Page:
Any shape, size up to 5” x 7” x 2”
Artificial weathering as defined by ASTM is:
The exposure of plastic to cyclic laboratory conditions involving changes in temperature, RH and UV radiant energy with or without direct water spray in an attempt to produce changes in the material similar to those observed after long term continuous outdoor exposure. A variety of light sources are used to simulate the natural sunlight. The artificial light sources include carbon arc lamps, xenon arc lamps, fluorescent sun lamps, and mercury lamps. These light sources, except the fluorescent, are capable of generating a much higher intensity light than natural sunlight. In the same wavelength band, xenon arc lamps can be operated over a wide range from below peak sunlight to twice the sunlight levels. Quite often, a condensation apparatus is used to simulate the deterioration caused by sunlight and water as rain or dew. Modern instruments have direct specimen spray on the front and/or back side of the specimen.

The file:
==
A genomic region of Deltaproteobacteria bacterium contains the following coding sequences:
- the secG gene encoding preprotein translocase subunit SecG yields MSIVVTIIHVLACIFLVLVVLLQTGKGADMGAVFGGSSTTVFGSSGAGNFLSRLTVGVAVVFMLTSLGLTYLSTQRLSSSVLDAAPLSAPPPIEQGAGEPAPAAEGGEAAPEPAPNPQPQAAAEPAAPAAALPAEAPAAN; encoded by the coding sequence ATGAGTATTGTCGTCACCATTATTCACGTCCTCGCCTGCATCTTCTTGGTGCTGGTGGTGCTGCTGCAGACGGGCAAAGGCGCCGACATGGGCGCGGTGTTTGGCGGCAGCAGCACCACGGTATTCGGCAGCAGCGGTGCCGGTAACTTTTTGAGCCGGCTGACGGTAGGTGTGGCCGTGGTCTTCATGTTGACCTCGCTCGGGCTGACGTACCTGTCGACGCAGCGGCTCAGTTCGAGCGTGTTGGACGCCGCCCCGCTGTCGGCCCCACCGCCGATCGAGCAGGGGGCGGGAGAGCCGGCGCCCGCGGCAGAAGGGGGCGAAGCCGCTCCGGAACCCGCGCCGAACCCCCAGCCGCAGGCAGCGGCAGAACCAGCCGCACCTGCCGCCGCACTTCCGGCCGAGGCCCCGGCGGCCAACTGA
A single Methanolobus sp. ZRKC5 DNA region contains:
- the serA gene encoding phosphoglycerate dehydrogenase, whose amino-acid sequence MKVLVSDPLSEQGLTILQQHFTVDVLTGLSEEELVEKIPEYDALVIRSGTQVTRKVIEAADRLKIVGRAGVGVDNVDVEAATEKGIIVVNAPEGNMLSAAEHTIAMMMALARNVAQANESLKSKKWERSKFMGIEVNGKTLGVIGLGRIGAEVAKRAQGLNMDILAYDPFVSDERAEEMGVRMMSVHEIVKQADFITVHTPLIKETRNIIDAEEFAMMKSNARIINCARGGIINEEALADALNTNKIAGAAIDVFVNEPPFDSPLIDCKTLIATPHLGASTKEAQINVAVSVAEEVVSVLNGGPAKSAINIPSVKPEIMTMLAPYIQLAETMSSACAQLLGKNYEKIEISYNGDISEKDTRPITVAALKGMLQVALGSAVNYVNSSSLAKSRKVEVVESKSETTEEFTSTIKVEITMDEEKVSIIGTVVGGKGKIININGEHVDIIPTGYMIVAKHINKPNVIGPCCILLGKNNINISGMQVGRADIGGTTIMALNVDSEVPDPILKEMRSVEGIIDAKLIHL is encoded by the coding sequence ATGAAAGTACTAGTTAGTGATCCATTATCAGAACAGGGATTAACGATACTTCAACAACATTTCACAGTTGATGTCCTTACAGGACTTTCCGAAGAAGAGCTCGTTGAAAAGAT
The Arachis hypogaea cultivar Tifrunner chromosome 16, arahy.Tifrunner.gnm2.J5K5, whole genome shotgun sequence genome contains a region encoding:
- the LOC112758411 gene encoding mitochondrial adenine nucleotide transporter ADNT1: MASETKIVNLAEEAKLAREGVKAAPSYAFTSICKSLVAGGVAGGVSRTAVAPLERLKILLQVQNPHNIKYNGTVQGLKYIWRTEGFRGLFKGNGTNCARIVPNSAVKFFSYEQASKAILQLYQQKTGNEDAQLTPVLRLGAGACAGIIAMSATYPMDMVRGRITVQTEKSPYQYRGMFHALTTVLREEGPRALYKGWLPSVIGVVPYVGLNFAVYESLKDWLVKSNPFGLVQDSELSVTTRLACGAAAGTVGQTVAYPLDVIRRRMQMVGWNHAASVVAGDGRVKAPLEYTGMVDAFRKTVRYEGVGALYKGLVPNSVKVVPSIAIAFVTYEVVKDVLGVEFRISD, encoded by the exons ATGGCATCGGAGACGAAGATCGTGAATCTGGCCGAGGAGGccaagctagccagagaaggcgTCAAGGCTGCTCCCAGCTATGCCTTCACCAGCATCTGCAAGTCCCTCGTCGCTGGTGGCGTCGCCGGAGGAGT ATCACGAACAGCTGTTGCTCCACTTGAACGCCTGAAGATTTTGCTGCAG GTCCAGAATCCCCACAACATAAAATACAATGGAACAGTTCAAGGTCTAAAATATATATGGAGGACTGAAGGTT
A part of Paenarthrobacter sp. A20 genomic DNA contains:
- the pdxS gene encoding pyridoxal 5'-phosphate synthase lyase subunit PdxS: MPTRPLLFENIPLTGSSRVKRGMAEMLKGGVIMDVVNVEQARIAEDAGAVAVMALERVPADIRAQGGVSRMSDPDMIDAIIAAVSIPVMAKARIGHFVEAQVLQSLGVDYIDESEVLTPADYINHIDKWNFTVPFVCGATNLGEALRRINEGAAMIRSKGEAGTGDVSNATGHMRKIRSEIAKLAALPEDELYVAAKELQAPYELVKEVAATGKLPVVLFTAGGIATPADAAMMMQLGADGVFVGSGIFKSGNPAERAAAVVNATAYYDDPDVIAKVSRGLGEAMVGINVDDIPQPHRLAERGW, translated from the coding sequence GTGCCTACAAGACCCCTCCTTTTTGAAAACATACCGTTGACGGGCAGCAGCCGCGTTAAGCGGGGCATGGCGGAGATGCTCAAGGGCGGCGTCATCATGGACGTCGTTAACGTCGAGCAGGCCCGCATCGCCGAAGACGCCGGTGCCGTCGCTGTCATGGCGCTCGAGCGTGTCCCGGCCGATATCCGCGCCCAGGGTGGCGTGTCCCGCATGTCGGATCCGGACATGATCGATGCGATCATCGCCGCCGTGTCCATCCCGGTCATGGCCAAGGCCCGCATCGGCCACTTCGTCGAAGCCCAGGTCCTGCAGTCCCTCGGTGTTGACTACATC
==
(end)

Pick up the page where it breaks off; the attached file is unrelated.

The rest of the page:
Most data on the aging of plastics are acquired through accelerated tests and actual outdoor exposure. The latter is a time-consuming method; accelerated tests are often used to expedite screening the samples with various combinations of additive levels and ratios. Though there is no precise correlation between artificial laboratory weathering and natural outdoor weathering the standard laboratory test conditions produce results which are in general agreement with data obtained from outdoor exposures. Moreover the conditions can be easily reproduced.